The blog of the Urban Institute
May 14, 2021

Understanding the Differences between the COVID-19 Recession and Great Recession Can Help Policymakers Implement Successful Loss Mitigation

Mortgage forbearance has provided immense relief to homeowners during the COVID-19 pandemic. But for many borrowers, it will end in the next few months, and when it does, attention will shift to the adequacy of the loss mitigation toolkit. Industry experts will naturally look to the Great Recession for guidance and lessons learned. When they do, it is imperative they realize the differences between the two economic crises.

The top-line numbers reveal that although delinquencies were high during both crises, in the fourth quarter (Q4) of 2020, the serious delinquency (SDQ) rate—which is when borrowers are 90 or more days past due or in foreclosure—was about half of what it was at the peak of the Great Recession in Q4 2009. And the statewide variation in the SDQ rate was much more variable in Q4 2009 (ranging from 2.46 to 20.43 percent) than they were in Q4 2020 (ranging from 2.95 to 7.67 percent).

Understanding the differences between the crises and the resulting SDQ rates will be essential for developing unique, tailored policy solutions that can effectively mitigate loss.

To understand the differences between the crises, look at home price appreciation and unemployment rates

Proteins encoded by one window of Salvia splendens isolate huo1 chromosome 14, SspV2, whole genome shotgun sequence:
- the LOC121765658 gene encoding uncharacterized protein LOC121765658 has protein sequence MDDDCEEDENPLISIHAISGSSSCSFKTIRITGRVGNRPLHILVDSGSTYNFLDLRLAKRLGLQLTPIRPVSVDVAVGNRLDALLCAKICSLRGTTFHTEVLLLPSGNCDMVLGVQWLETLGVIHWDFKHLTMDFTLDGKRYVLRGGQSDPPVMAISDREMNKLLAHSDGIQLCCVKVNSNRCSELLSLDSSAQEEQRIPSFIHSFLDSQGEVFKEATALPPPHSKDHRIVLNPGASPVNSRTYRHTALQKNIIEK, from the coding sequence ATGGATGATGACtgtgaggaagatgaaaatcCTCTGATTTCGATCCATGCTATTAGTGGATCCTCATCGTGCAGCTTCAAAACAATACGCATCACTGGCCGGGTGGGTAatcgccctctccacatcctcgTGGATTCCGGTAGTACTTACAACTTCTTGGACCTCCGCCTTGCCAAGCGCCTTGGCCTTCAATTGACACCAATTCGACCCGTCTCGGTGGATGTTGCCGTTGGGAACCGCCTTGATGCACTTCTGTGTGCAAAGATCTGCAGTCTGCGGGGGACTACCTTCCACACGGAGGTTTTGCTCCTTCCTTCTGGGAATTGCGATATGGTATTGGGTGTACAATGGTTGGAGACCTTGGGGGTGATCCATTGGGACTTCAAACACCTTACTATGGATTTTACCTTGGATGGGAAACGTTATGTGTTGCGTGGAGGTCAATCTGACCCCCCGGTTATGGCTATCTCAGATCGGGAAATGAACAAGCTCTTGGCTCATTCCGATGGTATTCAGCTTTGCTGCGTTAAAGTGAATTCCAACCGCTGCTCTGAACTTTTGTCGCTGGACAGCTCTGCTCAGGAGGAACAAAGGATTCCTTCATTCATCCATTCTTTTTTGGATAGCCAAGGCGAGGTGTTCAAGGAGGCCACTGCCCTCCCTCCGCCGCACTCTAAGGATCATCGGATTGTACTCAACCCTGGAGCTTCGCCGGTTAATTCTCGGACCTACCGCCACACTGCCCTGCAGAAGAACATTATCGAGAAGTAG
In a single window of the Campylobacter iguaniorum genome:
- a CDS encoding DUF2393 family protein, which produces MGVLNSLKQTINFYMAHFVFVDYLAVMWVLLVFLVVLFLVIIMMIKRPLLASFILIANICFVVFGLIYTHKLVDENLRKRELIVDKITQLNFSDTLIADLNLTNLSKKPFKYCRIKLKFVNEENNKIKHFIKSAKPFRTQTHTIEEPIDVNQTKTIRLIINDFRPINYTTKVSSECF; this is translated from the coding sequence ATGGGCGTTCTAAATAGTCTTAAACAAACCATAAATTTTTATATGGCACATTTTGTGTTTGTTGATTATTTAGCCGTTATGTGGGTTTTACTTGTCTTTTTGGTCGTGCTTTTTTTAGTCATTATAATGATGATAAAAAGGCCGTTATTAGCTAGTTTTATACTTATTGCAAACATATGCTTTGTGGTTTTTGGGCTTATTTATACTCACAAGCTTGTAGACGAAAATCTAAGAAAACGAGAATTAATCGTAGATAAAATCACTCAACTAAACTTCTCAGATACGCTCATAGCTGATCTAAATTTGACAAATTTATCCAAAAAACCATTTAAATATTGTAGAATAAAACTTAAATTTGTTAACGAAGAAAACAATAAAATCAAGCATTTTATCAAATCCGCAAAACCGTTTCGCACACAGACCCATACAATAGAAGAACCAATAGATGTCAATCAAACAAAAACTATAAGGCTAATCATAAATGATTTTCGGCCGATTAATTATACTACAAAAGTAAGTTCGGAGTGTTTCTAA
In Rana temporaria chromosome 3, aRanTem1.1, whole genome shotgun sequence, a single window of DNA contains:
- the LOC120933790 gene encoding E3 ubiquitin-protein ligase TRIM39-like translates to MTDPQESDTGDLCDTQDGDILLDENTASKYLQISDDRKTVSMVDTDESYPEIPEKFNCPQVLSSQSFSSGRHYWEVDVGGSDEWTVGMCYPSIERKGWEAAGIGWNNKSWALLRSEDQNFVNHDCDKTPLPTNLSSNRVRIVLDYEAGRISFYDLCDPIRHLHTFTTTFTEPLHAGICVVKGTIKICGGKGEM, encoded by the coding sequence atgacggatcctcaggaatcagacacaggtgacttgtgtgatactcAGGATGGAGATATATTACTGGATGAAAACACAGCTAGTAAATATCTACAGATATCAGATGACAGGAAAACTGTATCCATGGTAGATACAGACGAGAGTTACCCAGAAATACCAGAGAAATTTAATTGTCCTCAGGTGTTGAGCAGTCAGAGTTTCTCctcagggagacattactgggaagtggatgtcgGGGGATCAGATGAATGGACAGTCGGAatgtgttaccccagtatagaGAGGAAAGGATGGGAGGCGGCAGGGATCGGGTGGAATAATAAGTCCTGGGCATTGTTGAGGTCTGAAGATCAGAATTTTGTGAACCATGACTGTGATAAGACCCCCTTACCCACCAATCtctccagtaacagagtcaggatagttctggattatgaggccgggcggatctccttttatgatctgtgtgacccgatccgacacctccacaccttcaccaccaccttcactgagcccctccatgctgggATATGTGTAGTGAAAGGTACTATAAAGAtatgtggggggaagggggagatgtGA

Two variables are important in explaining mortgage delinquencies and foreclosures: negative equity and unemployment. Data show these variables behaved differently during the Great Recession versus the COVID-19 pandemic.

During the Great Recession, Black Knight data indicate home values plummeted by 25 percent from the 2006 peak to the 2012 trough. Since 2012, they have increased 73 percent, bringing home values 29 percent above the previous peak. And in just the past year, even while the pandemic was raging, home prices increased by 11 percent.

During the Great Recession, the unemployment rate rose from 4.5 percent in December 2006 to 10 percent in October 2009. The recovery was slow, reaching 6.9 percent in 2013 and 3.5 percent in early 2020, just before the pandemic. By contrast, the COVID-19 unemployment shock was much larger, and the recovery was more robust, with the unemployment rate increasing from 3.5 percent from February 2020 to 14.8 percent in April 2020, then declining swiftly to 6.9 percent in October 2020 and 6.1 percent April 2021. That said, the unemployment rate held steady from March to April 2021, suggesting future job growth may be more gradual.

Line chart showing the US unemployment rate from 2000-2021

These variables have a large influence on state-level SDQ rates. During the five years preceding Q4 2009, the SDQ rate and home price appreciation had a strong negative relationship. Home price appreciation alone explains about 58 percent of the differences in SDQ rates between states. By contrast, this relationship was weak in Q4 2020.